Today's news

February 11, 2004


Research funding shakeup planned
A shakeup of the complex procedure used to determine how more than £8 billion over six years from 2009 will be allocated to universities by assessing the quality of their research is announced by the four UK funding councils today. The next Research Assessment Exercise, planned for 2008, will simplify the current 18-year-old system by moving away from a one-size-fits-all approach and reducing bureaucracy for universities. The results of the exercise will be expressed as quality profiles of research in each department, rather than using the current seven-point grading system. There had been concerns that the rating scale could no longer provide the degree of discrimination needed for a continuing policy of selective funding.
( Guardian, Independent, Financial Times )

MP attacks whips for 'gagging' him on top-up fees
Government whips faced fury yesterday for "gagging" Labour backbencher Stephen Hesford, Wirral West, by denying him a place on the committee debating the proposals on university top-up fees. Mr Hesford decided to back the bill 15 minutes before last month's crucial Commons vote after face-to-face talks with Gordon Brown and Tony Blair. He said he was promised a place on the 25-strong committee after the knife-edge vote, but the offer was withdrawn a week later when he refused to give a "cast-iron guarantee" that he would back the government in every vote.
( Independent, Guardian, Daily Mail )

Charles Clarke turns on 'shark' lawyers
The education secretary, Charles Clarke, yesterday likened lawyers to sharks and condemned the trend towards a "litigious society" in Britain as dangerous and destructive. Mr Clarke was speaking in support of an essay competition organised by the parliamentary press gallery to mark its bicentenary. He was responding to Jennifer Smith, an 18-year-old from Worcester, who asked if the threat of litigation against teachers made it harder to maintain discipline in the classroom. The education secretary took the opportunity to complain that his alleged attacks on classics and medieval history as unsuitable for modern universities had been misreported. He also admitted that more students were opposed to his plans for variable tuition fees than supported them.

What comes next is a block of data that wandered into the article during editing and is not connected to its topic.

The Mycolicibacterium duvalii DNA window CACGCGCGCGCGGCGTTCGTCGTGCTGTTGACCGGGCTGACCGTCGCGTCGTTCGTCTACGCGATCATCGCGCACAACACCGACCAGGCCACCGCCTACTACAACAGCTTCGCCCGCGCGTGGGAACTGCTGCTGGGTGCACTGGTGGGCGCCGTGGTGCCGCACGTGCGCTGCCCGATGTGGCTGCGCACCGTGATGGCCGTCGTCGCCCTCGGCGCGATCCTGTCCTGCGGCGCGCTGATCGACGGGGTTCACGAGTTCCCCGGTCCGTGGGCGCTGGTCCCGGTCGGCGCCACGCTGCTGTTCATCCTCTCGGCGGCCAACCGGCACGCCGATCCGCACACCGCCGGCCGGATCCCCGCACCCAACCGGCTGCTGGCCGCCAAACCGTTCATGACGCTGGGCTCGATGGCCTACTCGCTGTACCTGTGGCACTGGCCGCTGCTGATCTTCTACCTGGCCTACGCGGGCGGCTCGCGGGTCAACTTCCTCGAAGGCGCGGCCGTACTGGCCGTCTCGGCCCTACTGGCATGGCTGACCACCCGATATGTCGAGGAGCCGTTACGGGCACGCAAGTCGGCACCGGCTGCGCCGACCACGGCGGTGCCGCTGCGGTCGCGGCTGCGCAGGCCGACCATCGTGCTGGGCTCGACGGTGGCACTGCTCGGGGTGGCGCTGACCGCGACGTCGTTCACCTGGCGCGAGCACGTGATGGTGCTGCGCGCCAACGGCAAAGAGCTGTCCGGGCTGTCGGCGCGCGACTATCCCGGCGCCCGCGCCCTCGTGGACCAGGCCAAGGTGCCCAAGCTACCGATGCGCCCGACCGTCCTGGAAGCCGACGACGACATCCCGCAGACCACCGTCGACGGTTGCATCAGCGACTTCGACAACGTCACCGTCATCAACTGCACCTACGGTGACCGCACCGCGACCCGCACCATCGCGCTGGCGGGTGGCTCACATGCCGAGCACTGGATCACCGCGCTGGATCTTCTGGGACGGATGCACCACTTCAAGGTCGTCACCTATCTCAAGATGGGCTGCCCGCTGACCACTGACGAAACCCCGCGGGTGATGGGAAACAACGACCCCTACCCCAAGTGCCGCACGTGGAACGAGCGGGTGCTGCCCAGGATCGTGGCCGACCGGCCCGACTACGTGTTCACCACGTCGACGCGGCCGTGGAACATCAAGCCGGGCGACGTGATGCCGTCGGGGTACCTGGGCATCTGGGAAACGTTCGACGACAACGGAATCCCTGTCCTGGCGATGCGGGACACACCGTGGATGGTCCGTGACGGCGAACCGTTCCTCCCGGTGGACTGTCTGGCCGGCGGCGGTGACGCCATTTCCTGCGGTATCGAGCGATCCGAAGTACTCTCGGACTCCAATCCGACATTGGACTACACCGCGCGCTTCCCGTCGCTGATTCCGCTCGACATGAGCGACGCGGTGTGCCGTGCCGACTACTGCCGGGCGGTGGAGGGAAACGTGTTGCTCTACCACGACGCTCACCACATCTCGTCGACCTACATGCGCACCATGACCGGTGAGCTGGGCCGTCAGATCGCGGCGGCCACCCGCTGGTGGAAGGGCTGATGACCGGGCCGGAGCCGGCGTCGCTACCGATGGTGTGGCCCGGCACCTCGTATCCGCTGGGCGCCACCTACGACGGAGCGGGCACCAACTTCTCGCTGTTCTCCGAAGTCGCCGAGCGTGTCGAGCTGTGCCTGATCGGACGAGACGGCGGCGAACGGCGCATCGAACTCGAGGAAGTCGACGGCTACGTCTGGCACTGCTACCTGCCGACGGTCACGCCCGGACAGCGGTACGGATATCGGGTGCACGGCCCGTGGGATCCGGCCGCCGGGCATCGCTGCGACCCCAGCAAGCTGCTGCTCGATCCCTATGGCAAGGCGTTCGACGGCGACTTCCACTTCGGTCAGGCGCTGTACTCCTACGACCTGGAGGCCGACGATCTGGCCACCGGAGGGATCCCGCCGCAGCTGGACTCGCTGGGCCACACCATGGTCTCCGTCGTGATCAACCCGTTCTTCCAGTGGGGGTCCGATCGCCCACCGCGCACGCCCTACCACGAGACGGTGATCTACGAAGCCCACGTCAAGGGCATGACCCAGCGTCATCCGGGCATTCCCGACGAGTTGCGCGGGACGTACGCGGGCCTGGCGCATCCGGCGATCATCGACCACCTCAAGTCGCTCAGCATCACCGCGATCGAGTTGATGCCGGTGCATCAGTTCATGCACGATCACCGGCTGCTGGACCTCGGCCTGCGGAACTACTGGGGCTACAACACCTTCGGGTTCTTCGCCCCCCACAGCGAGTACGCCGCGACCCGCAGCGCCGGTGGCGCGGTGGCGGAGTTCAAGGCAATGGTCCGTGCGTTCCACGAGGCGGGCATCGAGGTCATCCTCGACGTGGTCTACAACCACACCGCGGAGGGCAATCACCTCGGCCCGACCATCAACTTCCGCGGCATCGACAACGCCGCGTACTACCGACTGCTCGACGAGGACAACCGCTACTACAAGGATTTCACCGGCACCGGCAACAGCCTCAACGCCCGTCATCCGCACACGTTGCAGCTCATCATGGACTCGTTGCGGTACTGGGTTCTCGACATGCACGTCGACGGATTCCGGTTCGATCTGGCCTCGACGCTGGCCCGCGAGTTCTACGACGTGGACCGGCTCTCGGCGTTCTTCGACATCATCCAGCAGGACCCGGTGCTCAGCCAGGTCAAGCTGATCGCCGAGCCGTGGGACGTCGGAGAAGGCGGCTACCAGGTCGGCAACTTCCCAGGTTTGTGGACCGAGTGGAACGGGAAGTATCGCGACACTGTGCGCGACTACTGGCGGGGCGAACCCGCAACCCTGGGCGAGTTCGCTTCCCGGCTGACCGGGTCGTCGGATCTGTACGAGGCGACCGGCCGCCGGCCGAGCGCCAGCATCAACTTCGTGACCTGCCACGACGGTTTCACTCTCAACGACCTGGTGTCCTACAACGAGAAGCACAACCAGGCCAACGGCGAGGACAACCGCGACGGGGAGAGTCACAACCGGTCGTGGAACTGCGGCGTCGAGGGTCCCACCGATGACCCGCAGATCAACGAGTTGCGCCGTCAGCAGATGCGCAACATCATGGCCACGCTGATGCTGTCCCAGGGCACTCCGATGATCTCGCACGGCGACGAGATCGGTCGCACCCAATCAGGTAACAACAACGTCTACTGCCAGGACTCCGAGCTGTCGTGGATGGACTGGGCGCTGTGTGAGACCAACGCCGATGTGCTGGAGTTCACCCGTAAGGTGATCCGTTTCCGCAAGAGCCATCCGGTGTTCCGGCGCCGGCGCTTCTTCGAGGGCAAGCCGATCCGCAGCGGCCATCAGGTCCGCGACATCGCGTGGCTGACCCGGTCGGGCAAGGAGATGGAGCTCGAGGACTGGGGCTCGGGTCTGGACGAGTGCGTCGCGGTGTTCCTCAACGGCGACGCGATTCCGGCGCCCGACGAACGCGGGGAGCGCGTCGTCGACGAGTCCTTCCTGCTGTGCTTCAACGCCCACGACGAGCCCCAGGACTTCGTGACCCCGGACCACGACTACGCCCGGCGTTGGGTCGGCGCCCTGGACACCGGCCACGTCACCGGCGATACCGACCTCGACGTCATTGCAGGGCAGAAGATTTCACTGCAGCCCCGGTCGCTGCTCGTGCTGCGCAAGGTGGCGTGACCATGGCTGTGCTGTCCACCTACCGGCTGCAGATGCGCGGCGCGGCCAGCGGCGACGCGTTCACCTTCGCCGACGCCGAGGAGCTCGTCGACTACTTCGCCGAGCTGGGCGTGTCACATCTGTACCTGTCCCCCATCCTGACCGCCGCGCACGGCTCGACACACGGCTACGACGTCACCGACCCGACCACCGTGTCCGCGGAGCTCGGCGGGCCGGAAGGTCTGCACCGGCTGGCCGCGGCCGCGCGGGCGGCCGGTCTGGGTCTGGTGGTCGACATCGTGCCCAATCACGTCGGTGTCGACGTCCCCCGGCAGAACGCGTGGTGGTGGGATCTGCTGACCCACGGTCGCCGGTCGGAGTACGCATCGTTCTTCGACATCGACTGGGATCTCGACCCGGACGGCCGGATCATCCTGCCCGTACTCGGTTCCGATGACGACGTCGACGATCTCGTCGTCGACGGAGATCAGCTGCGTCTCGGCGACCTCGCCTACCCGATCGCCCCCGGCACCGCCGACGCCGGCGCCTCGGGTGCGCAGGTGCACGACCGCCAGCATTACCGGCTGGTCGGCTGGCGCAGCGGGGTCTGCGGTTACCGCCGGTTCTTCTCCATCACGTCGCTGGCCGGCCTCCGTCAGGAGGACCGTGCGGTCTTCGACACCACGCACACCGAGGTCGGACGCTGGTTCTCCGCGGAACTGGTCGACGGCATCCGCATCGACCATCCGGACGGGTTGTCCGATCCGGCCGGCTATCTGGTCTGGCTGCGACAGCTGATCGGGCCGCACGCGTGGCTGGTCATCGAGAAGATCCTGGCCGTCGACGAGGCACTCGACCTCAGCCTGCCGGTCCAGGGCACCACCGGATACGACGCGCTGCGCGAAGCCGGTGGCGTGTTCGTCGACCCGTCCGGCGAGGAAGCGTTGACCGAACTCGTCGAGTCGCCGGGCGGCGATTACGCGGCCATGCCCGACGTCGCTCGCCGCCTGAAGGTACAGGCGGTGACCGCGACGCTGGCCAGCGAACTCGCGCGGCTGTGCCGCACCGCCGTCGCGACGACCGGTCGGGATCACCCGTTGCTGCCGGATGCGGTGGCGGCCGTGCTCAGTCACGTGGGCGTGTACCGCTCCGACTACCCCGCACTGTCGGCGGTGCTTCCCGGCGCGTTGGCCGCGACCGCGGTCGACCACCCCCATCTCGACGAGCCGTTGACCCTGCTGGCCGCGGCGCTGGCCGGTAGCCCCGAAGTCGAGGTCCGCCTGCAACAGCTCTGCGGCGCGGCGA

( Guardian, Times )

Northern dialects saved from Estuary English
The biggest compilation of authentic northern speech ever compiled has been posted on the internet by the British Library, drawing from thousands of hours of recordings going back to 19th-century cylinder dictaphones. Samples of football fans in Burnley, bakers in North Yorkshire and farmers slaughtering pigs in Northumberland are included in an 11-hour sampler to test the world's taste for northern idiom. "Regional accents are back in fashion and spoken with pride," said Jonathan Robinson, curator of English accents and dialects at the British Library Sound Archive, even as Ant and Dec's jungle Geordie faded from the country's TV screens. The north was chosen for a pilot project for what will eventually be an enormous audio record of Britain's many voices, because of the "particularly rich" assortment of accents.
( Guardian )

Top Oxford don tipped for BBC chairmanship
Anthony Smith, president of Magdalen College, Oxford, and founding father of Channel 4, is being hotly tipped to take over from Gavyn Davies, who resigned from the BBC in the wake of the Hutton report.
( Evening Standard )

Conference call
Universities are potentially good news for anyone looking for a conference venue. With an eye to topping up their own fees, they are increasingly opening their doors to corporate business. A consortium of ten universities and colleges in the east of England is offering a free online "brokering" service. You can submit requests via the Ask i10 service at www.i10.org.uk   which are then circulated to all members, with a response guaranteed within a certain time, or use the online database of available facilities.
( Times )

Gay bishop at Oxford Union
Gene Robinson, the American gay bishop at the heart of the row in the Anglican communion, is to speak in an Oxford Union debate on March 11 on the motion that a gay lifestyle should be no bar to becoming a bishop.
( Guardian )

Obituaries
Sir Robert Boyd , the scientist who established the Mullard Laboratory and made Britain one of the world leaders in space studies, died on February 5, 2004, aged 81. ( Times )
Glynne Wickham ,The first professor of drama in the UK, South African-born Glynne Wickham, and emeritus professor of Bristol University and president of the Society for Theatre Research died on January , 2004, aged 81. ( Independent )

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